Trans or axle?

Tiny
MARKTHELARK
  • MEMBER
  • 1997 BUICK LESABRE
  • 6 CYL
  • FWD
  • AUTOMATIC
  • 208,000 MILES
My 1997 buick lesabre custom won't to into gear. The transmission wasnt showing any signs of slippage. I was driving on the highway and heard two loud thumping noises and the car just died. White smoke is coming from below the engine around the oil stick. I checked the oil it was fine and so is the transmission fluid. Both fluid levels are normal. I went to autozone and used their diagnostic and it said transmission control solenoid and it also needed a map sensor. I wondering if its the cv axle because when I shift gears and put it back into park I hear a grinding noise. Any ideas im dumbfounded and not a mechanic?
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Monday, April 18th, 2011 AT 8:24 PM

3 Replies

Tiny
CARADIODOC
  • EXPERT
If the engine died, how did you get to Auto Zone? Did the engine actually stall or did the car just stop moving?
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Monday, April 18th, 2011 AT 8:53 PM
Tiny
MARKTHELARK
  • MEMBER
I borrowed the diagnostic and took it to my car, which was nice of the manager. I was on the highway and heard two loud thumping noise and the car locked up. Got it towed home and then borrowed the diagnostic from autozone. It read map sensor and transmission control solenoid needs replaced. When you change gears the car doesnt move forward or backward at all. When you finally put it into park you hear a grinding noise. Also some white smoke is coming from underneath where the oil dipstick is.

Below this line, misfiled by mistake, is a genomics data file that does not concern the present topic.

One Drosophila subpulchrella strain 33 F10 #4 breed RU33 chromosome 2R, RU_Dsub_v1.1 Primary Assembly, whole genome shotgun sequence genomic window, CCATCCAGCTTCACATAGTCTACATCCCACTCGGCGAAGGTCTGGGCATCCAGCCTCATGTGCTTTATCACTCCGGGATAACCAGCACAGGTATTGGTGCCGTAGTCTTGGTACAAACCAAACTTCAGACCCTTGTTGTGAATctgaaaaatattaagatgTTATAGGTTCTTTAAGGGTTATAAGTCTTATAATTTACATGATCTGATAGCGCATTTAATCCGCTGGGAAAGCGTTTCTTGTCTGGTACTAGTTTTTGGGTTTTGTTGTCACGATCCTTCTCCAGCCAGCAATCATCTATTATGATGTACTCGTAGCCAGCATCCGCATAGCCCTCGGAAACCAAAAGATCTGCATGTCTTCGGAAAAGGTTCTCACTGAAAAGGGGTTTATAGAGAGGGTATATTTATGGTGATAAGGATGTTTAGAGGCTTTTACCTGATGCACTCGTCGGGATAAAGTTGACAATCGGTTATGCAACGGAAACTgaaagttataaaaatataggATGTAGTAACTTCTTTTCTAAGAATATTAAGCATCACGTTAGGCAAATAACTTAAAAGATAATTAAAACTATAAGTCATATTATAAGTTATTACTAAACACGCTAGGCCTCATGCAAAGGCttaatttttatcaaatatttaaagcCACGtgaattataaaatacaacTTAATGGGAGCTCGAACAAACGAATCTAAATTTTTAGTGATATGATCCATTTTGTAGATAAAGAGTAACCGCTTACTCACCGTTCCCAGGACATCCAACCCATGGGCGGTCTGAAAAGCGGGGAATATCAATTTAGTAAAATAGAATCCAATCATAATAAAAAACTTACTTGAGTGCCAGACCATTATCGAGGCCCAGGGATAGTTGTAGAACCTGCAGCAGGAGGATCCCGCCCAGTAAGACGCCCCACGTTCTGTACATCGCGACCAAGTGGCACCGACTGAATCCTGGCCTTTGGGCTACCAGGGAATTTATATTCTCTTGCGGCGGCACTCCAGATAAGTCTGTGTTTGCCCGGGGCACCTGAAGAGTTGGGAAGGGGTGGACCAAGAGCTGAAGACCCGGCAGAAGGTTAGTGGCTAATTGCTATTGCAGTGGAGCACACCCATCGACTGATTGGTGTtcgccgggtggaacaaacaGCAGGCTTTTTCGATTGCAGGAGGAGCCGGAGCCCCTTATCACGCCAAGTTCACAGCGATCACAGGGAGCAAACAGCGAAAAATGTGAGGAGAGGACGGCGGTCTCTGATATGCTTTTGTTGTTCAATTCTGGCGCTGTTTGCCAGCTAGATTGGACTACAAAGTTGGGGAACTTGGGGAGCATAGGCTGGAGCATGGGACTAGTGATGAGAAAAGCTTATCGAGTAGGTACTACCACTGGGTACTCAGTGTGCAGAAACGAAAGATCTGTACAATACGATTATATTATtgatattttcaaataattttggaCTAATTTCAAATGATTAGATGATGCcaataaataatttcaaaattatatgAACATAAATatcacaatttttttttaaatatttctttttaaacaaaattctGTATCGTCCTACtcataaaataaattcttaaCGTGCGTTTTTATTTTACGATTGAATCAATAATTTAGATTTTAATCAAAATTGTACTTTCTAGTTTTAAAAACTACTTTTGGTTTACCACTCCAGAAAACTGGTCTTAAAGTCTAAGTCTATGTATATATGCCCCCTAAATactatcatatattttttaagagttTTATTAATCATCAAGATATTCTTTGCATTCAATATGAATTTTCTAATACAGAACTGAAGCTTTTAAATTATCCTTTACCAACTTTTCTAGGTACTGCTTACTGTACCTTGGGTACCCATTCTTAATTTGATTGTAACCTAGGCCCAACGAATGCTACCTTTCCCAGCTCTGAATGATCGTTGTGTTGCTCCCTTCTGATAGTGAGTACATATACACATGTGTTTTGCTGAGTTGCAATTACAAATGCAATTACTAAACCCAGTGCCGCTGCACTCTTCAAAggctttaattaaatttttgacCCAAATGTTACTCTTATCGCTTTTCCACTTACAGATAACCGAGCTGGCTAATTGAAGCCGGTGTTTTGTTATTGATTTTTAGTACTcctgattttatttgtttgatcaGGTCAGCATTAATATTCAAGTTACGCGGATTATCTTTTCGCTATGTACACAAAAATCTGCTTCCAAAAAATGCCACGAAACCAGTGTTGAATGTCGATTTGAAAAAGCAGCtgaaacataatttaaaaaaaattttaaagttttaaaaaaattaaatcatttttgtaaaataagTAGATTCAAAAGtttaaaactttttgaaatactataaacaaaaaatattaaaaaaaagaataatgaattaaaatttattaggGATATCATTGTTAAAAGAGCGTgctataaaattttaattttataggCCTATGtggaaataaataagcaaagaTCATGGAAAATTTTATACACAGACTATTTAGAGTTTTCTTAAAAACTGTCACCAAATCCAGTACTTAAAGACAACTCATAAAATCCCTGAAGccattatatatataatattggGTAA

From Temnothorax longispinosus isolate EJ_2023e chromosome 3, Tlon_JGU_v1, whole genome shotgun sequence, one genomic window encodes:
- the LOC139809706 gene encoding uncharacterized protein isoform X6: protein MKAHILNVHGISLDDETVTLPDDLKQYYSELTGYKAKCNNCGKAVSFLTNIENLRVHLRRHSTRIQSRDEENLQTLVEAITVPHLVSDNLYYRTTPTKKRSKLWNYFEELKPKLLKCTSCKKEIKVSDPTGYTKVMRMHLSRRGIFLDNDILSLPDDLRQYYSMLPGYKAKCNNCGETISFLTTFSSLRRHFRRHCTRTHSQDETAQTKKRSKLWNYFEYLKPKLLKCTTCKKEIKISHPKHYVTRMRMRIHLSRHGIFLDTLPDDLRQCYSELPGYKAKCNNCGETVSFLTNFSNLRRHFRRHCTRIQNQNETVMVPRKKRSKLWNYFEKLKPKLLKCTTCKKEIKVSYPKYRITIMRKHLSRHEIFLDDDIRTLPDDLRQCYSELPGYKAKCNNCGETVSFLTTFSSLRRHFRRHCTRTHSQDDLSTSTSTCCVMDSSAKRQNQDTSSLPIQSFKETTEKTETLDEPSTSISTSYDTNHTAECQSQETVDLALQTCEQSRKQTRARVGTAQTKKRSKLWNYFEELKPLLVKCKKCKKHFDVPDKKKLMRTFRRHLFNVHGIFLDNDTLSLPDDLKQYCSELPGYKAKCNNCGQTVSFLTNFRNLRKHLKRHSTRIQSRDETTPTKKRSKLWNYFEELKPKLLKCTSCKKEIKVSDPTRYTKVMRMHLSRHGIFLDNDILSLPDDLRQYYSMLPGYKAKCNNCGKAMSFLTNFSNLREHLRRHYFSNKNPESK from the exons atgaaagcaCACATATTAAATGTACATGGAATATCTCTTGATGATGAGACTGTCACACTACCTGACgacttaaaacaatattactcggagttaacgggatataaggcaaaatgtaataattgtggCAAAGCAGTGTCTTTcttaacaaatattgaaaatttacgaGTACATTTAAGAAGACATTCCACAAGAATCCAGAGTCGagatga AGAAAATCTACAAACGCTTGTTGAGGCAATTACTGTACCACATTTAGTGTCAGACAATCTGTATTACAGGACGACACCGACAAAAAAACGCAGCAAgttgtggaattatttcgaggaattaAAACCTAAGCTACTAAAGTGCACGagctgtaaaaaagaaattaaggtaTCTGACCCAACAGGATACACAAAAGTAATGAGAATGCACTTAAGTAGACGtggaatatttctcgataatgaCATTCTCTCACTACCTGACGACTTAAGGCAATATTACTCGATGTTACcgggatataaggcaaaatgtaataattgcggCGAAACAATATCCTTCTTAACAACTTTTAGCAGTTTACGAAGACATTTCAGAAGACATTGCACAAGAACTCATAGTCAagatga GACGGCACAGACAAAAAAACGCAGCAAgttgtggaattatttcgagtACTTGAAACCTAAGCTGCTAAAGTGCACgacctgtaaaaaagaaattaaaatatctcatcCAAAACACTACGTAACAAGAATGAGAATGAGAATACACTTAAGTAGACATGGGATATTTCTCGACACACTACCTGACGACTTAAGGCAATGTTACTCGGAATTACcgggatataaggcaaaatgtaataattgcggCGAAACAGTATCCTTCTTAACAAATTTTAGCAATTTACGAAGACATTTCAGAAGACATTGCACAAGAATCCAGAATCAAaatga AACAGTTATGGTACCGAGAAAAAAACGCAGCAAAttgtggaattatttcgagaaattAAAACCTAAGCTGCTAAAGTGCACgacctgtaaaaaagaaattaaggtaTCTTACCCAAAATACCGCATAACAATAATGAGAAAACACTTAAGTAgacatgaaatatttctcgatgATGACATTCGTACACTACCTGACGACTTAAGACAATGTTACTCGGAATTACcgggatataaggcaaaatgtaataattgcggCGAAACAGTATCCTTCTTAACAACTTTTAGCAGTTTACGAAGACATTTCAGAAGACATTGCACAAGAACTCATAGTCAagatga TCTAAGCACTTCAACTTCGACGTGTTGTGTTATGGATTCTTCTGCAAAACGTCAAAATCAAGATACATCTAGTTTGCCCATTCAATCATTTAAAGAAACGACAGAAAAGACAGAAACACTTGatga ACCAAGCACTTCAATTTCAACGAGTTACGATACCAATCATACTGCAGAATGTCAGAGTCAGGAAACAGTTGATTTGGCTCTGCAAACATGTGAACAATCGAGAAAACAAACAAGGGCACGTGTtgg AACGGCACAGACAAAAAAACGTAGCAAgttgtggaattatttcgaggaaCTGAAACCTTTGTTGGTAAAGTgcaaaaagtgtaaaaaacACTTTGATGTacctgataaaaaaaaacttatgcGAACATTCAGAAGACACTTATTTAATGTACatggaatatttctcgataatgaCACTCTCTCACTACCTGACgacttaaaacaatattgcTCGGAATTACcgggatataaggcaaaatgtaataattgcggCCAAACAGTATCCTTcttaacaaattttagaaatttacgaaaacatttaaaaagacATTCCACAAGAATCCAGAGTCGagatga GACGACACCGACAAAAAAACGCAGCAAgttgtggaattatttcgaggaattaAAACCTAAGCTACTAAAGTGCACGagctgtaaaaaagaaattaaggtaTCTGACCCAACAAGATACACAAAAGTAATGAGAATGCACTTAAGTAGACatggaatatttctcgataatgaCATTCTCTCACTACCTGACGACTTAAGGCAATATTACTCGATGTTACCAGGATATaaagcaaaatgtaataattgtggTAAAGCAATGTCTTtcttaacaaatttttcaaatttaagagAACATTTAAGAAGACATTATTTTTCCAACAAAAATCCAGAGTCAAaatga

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Monday, April 18th, 2011 AT 9:53 PM
Tiny
CARADIODOC
  • EXPERT
That sounds like one of the cv joints broke. If you look underneath, you should see one of the two half shafts hanging down and there might be transmission fluid dripping. That will allow one of the shafts in the transmission to spin when you shift into drive or reverse. The transmission is going but it doesn't know that the car isn't moving. The grinding is from the parking mechanism trying to engage while the transmission is still coasting. In effect what is happening is the same as if you tried to shift into park while the car was still moving.

Replacing a broken half shaft is not the most serious thing to have to do. It can be done by a do-it-yourselfer but if you don't know how to do it, it's best left to a professional. A rebuilt shaft can be found now often for less than $100.00 but could run up to $200.00 depending on the car model and whether or not it has anti-lock brakes. These shafts rarely break without a lot of warning. The first thing to go is one of the rubber boots. That lets the grease spray out and dirt and water can get in. That will be noticed by the guys who change your oil. Later, as wear takes place, the outer joints can make a clicking noise heard mostly when turning and accelerating. You won't hear that noise when driving straight ahead.

In rare instances a spring inside the inner cv joint can break and allow that housing to pop out of the transmission. The spring pressure is what holds it in place. That can happen without warning but it isn't real common.
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Monday, April 18th, 2011 AT 10:30 PM

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